One of my favorite short stories growing up was An Occurrence At Owl Creek Bridge by Ambrose Bierce. The story is set during the Civil War as a farmer is about to be killed for trying to thwart the Union’s plans. As the hanging commences, the rope breaks, the farmer escapes and he eventually gets back home. The twist at the end is that (spoiler alert!) the rope didn’t break and he actually died. He had imagined the whole part of escaping and returning home to his family. That’s the kind of scenario I attach to the characters in New Order’s ambiguous New Wave gem “Love Vigilantes.” The song details a soldier’s thoughts of finally returning home to his wife and kids. However, the third verse has him walking through the door to find his wife with a telegram stating that he had died. There is no resolution and the open-ended scenario could either go in the “mistaken telegram” direction of him actually being alive or it could go in the “Owl Creek Bridge” direction of him being like Bruce Willis’ character in The Sixth Sense. The second one is more interesting to me, but to each his own as there’s no right or wrong in the vagueries of storytelling. “Love Vigilantes” has a great sound and rhythm to it. During the mid-80’s, there were a lot of bands blending these alternative guitar, keyboard and dance ingredients together and few bands did it as well as New Order.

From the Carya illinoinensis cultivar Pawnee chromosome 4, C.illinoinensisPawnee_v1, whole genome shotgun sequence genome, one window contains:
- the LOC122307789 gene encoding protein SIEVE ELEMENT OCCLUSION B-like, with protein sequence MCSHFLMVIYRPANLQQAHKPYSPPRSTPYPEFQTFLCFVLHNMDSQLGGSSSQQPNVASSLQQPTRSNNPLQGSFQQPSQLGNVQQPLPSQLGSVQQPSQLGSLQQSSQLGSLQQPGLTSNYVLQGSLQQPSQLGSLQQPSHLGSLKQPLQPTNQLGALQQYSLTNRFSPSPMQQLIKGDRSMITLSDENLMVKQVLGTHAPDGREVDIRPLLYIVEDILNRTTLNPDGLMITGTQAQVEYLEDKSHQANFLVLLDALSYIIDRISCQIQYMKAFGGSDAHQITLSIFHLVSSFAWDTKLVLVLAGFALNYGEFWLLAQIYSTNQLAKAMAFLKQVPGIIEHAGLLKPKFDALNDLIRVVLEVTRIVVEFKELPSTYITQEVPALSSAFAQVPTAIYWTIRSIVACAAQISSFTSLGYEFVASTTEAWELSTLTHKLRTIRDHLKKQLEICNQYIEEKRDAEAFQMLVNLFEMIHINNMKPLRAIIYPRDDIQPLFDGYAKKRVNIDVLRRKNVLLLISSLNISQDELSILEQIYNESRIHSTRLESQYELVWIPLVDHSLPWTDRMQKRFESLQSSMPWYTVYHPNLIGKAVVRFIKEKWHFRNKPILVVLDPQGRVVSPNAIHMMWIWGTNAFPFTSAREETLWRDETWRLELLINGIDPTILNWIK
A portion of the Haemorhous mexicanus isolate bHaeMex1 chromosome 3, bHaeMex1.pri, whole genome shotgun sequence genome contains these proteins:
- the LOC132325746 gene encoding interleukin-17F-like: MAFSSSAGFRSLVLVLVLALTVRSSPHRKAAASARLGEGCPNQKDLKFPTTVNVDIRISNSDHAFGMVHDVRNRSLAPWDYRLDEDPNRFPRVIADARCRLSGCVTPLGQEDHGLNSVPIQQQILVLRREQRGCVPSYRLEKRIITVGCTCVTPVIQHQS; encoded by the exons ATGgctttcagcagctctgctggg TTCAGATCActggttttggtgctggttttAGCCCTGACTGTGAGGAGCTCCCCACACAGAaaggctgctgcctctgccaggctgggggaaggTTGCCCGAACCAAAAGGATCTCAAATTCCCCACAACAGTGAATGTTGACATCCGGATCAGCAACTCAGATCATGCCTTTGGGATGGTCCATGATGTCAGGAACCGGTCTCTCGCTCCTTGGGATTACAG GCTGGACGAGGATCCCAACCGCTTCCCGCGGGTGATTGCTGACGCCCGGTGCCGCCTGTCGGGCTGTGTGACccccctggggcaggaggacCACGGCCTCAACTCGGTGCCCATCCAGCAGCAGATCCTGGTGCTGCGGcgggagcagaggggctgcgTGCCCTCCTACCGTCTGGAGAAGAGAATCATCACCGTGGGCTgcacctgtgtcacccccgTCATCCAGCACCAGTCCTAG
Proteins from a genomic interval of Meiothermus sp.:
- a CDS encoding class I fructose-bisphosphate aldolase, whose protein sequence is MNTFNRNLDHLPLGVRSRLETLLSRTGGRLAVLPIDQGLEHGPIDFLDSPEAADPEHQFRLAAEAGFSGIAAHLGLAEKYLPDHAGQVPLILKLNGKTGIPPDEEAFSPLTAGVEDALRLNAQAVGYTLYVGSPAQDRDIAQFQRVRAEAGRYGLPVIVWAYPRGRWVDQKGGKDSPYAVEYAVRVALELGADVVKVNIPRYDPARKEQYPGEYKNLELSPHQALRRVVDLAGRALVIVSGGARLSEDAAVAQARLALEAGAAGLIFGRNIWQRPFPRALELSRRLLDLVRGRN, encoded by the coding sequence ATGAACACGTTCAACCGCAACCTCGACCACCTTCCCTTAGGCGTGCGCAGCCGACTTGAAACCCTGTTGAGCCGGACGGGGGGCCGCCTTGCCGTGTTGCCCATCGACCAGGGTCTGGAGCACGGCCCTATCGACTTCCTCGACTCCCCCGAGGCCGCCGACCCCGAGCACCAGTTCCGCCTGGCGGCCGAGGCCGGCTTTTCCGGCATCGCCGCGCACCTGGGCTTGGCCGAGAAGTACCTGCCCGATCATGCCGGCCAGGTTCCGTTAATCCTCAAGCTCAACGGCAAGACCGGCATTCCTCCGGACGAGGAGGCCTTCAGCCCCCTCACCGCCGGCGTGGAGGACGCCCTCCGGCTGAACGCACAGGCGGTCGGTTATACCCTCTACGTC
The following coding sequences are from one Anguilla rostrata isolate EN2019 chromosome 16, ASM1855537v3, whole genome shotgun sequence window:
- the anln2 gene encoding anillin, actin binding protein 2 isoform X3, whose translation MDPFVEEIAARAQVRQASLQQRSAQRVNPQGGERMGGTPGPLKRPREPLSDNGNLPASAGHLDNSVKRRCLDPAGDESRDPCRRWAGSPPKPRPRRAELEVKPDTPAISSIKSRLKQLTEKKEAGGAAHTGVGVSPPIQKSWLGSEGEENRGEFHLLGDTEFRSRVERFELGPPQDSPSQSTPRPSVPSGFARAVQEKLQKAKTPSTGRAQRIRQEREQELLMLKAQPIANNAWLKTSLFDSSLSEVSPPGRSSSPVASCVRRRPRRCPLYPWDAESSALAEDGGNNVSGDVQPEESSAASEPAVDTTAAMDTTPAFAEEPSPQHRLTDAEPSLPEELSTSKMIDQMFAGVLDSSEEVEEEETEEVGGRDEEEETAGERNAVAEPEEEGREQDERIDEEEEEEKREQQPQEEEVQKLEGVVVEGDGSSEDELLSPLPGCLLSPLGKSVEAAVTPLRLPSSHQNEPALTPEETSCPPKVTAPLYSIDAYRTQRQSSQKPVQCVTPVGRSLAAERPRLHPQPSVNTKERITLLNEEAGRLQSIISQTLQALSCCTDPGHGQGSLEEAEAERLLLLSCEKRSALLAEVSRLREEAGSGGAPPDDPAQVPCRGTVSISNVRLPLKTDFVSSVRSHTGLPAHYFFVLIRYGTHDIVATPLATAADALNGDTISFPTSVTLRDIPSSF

"Love Vigilantes" - New Order (Low-Life)
Sam Beam put out a great cover of “Love Vigilantes” on Around the Well a couple of years ago and he really treated it right. Making it sound like an Iron & Wine original, Sam’s smooth voice and laid back acoustic playing are the only sounds on the track and it’s really beautiful in its sparseness. Sam slowed it down a little bit and calmed the vibe from the energy found in the original. It’s cool to hear the song done in these contrasting styles and it may or may not have an effect on how you interpret the lyrics. Although Sam’s version doesn’t really change the mystery of the third verse for me, it does alter the way the chorus hits me. Where the original “I want to see my family, my wife and child waiting for me, I’ve got to go home I’ve been so alone you see” has an excited, anticipatory tone to it, the Iron & Wine cover feels a little more melancholy and pleading. It makes my “Owl Creek Bridge” theory draw even more emotion and sympathy from me as well. Maybe the “was he alive or dead” question makes the song a little more intriguing, but either way I really enjoy both versions and I recommend checking both of them out, as well as An Occurrence At Owl Creek Bridge, whenever you get the chance.
"Love Vigilantes" - Iron & Wine (Around The Well)